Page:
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Does your client need Periodised Training?

School Of Personal Training Posted May 13, 2016 Future Fit Training

Is it time to try something new with your clients? Keep your clients engaged, seeing consistent progress, with Periodisation Training.

Does your client need Periodised Training?

Whether they’re doing full body workouts, split workouts, or circuit training – after a while the same training approach can not only be boring for your clients but can also lead to stagnated results.

What is Periodisation Training?

Periodisation training is a long term approach to training with different periods of training cycles put in place for different reasons. Generally, there is an overarching goal to the training programme that encompasses why you’re training in a Periodised form, then a plan is constructed around this goal.

This overarching plan is called a Macrocycle and generally can last for 1-2 years. The 1-2 years is then broken down into phases called Mesocycles which generally last for 3-4 weeks.

Who typically uses Periodised training?

This form of training is typically used by athletes with a bigger goal in mind. Maybe “Mr. Muscle” has a bodybuilding show in December that he needs to be in shape for, or maybe there’s a strongman competition in July that ol’ “Big Daddy Dean” is prepping for. Their training is going to be organised in such a way that when it’s “Game Time,” they’re in the best condition possible.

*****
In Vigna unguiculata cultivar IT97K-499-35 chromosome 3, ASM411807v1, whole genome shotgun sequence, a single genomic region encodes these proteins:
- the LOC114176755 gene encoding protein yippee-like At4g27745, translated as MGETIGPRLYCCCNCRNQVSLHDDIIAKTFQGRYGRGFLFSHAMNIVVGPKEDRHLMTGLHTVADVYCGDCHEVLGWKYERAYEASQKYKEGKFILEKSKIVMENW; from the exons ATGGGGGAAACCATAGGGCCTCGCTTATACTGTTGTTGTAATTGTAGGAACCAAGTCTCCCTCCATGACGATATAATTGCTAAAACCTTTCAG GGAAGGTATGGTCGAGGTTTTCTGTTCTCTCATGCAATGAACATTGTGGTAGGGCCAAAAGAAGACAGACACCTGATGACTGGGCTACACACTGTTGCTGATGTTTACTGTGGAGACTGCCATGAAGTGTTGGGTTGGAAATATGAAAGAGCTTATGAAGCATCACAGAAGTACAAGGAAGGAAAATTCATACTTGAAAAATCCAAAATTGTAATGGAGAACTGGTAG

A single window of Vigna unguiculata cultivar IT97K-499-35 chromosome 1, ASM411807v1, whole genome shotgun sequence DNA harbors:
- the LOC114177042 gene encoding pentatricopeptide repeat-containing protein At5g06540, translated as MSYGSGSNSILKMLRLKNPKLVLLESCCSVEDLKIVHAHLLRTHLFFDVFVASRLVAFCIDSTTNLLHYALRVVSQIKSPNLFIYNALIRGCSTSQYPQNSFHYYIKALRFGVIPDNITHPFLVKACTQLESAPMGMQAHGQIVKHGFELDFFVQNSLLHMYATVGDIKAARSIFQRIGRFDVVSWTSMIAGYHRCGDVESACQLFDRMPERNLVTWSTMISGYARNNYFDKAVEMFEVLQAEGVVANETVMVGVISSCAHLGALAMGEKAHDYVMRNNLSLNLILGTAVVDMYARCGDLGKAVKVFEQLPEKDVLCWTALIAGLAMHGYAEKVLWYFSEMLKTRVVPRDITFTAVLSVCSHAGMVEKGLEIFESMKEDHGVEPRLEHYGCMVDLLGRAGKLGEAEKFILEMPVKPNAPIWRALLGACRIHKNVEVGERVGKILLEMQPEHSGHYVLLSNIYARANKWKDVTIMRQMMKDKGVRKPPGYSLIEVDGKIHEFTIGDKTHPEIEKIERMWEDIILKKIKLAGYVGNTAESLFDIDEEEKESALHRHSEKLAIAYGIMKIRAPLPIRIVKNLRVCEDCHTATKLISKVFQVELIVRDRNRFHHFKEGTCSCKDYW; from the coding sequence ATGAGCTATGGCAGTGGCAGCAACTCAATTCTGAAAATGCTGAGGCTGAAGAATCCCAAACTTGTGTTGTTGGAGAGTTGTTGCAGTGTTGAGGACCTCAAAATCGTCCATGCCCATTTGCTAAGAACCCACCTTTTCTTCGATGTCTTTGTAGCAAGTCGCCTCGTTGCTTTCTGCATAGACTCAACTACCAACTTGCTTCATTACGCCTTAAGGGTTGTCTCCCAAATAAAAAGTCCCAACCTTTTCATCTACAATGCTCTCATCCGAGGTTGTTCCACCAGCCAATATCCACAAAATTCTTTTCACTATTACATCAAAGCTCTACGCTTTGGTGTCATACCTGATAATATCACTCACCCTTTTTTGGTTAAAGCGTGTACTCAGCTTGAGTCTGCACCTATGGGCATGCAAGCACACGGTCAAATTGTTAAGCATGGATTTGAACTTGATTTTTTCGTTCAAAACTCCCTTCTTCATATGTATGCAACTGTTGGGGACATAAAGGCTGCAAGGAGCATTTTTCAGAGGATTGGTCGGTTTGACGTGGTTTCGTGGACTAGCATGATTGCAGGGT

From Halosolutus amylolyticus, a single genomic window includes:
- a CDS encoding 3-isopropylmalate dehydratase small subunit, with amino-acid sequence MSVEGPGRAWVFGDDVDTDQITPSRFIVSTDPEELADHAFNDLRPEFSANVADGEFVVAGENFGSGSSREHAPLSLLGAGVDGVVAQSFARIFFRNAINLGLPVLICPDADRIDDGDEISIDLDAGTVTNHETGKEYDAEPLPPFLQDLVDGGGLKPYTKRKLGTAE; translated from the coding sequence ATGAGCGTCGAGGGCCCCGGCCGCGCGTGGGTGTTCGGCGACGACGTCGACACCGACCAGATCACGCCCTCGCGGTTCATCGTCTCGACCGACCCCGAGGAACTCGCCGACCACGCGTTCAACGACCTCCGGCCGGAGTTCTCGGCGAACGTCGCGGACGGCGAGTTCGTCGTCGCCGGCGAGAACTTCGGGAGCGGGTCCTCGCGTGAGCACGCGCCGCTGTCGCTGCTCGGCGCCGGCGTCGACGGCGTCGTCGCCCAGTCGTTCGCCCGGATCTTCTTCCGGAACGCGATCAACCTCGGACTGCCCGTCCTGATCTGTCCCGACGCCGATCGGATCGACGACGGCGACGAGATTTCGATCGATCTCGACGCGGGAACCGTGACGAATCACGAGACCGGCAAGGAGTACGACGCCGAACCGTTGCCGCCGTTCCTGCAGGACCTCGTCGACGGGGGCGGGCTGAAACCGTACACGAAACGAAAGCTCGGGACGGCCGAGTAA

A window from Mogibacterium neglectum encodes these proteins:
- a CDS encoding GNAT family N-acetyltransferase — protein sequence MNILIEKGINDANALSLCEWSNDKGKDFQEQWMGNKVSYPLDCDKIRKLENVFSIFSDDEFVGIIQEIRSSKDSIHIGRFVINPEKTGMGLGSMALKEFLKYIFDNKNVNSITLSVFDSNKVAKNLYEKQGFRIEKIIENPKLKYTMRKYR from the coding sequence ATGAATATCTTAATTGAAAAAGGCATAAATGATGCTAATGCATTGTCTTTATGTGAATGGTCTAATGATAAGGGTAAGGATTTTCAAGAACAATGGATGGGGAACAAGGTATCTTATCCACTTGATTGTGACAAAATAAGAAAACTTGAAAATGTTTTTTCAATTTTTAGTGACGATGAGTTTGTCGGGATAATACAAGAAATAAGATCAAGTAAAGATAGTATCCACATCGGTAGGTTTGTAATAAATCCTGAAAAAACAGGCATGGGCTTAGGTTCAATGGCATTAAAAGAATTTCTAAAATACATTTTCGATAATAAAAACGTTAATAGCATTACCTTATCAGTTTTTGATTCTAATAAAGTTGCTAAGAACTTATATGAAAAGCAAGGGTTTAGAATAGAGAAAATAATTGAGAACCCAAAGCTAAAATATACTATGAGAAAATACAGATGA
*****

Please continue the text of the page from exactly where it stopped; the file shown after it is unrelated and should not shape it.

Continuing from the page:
Let’s use Mr. Muscle as an example. His bodybuilding competition is in December, so his training routine for that year (Macrocycle) will be constructed so that when it’s show time, he’s put on a bit more muscle whilst having low body fat percentage.

His first few Mesocycles may last for 3-4 months. He might use April to August so that he can bulk up and put on some extra muscle mass. Then he might use his next few Mesocycles as a cutting phase – where from September to November his goal is to reduce his body fat percentage whilst maintaining muscle mass. After his competition, he may want to spend 2-3 months as a recovery cycle so that his body can recuperate.

As you can see, each of the Mesocycles play a different part to the overall Macrocycle. This benefits athletes so that their body is peaking at the times when it needs to peak, and resting at times when it’s okay to rest. This keeps the body guessing so that it doesn’t plateau, and also prevents injuries that can come from just hammering the body with no rest.

Can a "typical client" be trained in "periods" for better results?

You can easily see how periodisation works for a bodybuilder or competitive athlete, but what about “Average Joe Client” – is it useful for him too? The short answer is Yes, but your client needs to be prepared to make a few commitments before you get started…

  1. Does your client have a specific long term goal that they are working towards?
    It doesn’t have to be preparing for a bodybuilding show or a strong man competition, but it does have to be something that is specific and measurable. If your client wants to lose weight, then the goal of “I want to lose weight” isn’t good enough.